2nd place: Joanne Kwak, Lauren Labac, and Jennifer McCann, Occupational Therapy: “Young Adult Cancer Survivorship.” Faculty mentor: Claudia Peyton, Occupational Therapy.
Health, Nutrition, and Clinical Sciences II
1st place: Parker Zak, Nicole Mosser, and Christine Quach, Occupational Therapy: “’I am a Quilter:’ An Ethnographic Study.” Faculty mentor: Claudia Peyton, Occupational Therapy.
2nd place: Jordan Martin, Hans Kim, and Lauren Kawano, Occupational Therapy: “Compassion Fatigue Among Occupational Therapists: A Transcendental Phenomenological Study.” Faculty mentor: Claudia Peyton, Occupational Therapy.
Health, Nutrition, and Clinical Sciences II
1st place: Kevin Yang, Sara Paik, Callie Woods, Occupational Therapy: “Immigrant Parents’ Perceptions of Care: A Phenomenological Study.” Faculty mentor: Claudia Peyton, Occupational Therapy.
2nd place: Josephine Mickelsen, Brittany Eaton, and Adee Rozov, Occupational Therapy: “’Not Just Another Petri Dish:’ Stem Cell Transplant Survivor Needs.” Faculty mentor: Claudia Peyton, Occupational Therapy.
Humanities and Letters I
1st place: Melvianne Andersen, English: “Experimenting with Women and Epistemology in Love’s Labour’s Lost.” Faculty mentor: Kimberly Huth, English.
2nd place: Christine Crane, Humanities: “Modernity, Wahhabi Islam and Monarchial Power in Qatar Exhibited in Contemporary Art.” Faculty mentor: Patricia Gamon, Humanities.
Humanities and Letters II
1st place: Cambria Rodriguez, History: “Bringing Wealth and Water to the City of Angels: Transforming Los Angeles’ Physical Landscape into an Anglo Vision 1885-1930.” Faculty mentor: Doris Namala, History.
2nd place: Paula Sherrin, English: “Gendered Experiences of Trauma in Titus Andronicus.” Faculty mentor: Kimberly Huth, English.
Physical and Mathematical Sciences I
1st place: Adrianna Perez, Physics: “Star Formation in Simulated Merging Galaxies.” Faculty Mentor: John Price, Physics.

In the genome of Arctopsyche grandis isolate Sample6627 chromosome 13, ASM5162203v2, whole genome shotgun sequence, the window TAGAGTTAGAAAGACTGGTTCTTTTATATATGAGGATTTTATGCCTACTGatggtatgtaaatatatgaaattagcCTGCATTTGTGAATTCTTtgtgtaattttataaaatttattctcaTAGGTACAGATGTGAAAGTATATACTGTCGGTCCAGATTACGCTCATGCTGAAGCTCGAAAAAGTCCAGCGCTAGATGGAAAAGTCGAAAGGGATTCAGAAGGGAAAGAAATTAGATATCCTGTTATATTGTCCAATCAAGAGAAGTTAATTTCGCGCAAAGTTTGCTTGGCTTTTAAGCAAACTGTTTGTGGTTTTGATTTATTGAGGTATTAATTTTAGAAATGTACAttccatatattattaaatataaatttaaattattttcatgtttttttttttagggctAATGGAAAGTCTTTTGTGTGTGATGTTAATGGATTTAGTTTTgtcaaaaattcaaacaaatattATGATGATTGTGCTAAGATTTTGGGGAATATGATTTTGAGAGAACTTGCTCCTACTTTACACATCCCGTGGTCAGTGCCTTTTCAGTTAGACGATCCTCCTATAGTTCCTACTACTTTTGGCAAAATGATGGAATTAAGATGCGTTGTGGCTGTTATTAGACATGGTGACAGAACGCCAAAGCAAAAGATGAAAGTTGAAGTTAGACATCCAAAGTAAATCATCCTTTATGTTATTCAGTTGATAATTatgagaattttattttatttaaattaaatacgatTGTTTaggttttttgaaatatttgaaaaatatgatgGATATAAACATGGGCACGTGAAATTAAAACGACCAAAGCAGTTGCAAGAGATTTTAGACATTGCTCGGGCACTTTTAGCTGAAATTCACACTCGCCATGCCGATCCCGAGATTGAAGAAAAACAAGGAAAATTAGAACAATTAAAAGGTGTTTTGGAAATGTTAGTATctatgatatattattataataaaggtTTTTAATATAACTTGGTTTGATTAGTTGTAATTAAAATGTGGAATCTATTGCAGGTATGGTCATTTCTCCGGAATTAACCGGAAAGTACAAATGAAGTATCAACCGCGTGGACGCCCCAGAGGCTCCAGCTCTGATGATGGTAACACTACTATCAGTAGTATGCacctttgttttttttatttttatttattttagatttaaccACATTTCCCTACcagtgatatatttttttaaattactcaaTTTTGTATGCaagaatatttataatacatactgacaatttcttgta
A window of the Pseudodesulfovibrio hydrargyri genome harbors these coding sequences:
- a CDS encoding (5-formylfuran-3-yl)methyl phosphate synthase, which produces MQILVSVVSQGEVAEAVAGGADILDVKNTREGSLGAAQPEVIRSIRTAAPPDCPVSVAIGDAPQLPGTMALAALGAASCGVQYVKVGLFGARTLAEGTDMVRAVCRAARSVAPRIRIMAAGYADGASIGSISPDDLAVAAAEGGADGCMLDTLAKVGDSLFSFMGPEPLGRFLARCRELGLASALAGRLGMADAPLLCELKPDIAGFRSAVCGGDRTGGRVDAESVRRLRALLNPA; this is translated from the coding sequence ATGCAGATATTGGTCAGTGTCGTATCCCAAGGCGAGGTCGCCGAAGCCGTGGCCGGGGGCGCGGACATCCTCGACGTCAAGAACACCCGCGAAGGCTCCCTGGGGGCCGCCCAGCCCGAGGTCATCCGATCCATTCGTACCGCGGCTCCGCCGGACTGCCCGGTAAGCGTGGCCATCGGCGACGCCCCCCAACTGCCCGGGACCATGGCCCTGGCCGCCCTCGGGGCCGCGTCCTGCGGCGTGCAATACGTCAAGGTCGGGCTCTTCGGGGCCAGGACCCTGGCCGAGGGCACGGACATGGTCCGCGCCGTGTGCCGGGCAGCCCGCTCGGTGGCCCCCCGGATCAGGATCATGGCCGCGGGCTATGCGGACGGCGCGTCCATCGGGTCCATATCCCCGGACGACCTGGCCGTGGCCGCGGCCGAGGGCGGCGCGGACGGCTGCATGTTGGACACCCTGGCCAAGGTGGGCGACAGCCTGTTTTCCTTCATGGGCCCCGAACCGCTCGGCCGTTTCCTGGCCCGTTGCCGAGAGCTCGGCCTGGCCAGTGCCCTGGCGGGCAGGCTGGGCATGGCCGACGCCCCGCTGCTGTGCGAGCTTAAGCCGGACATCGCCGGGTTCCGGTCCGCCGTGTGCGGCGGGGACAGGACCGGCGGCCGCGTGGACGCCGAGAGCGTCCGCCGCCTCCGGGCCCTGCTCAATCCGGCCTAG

2nd place: Nadia Hirbawi, Chemistry and Biochemistry: “Synthesis of Redox Active 2,4,6-Tris(p-ferrocenylanilino)-1,3,5-triazine and its Host-Guest Properties with Cucurbit[n]uril (n=7,8).” Faculty mentor: Arumugam Thangavel, Chemistry and Biochemistry.
Poster Session I
1st place: Jeffrey Stone, Social Work: “A Qualitative Comparison of Social Work Practices Between Norway and the United States Regarding the Treatment of Single Fathers.” Faculty mentor: Maria Avila, Social Work.
2nd place: Iris Nakashima, Biology: “Dependency of Aggressive Breast Cancer on Autophagy for Survival.” Faculty mentor: Shehla Pervin, Endocrinology (Charles R. Drew University of Medicine and Science).
Poster Session II
1st place: Elvis Carillo, Earth Science and Geography: “Carson’s Natural Hazards: How vulnerable is the CSUDH campus and are we prepared for a natural disaster?” Faculty mentor: Parveen Chhetri, Earth Science and Geography.”
Poster Session III
1st place: Chinedu Muo, Psychology: “Effects of Socioeconomic Status (SES) on Health Attitudes and Healthcare Accessibility among College-level Students.” Faculty mentor: Kevin Dooley, Psychology.
2nd place: Albert Barrios, Biology: “Increased Expression of DUSP9 Increases Embryonic Stem Cell Population to Promote Breast Cancer.” Faculty mentor: Shehla Pervin, Endocrinology (Charles R. Drew University of Medicine and Science).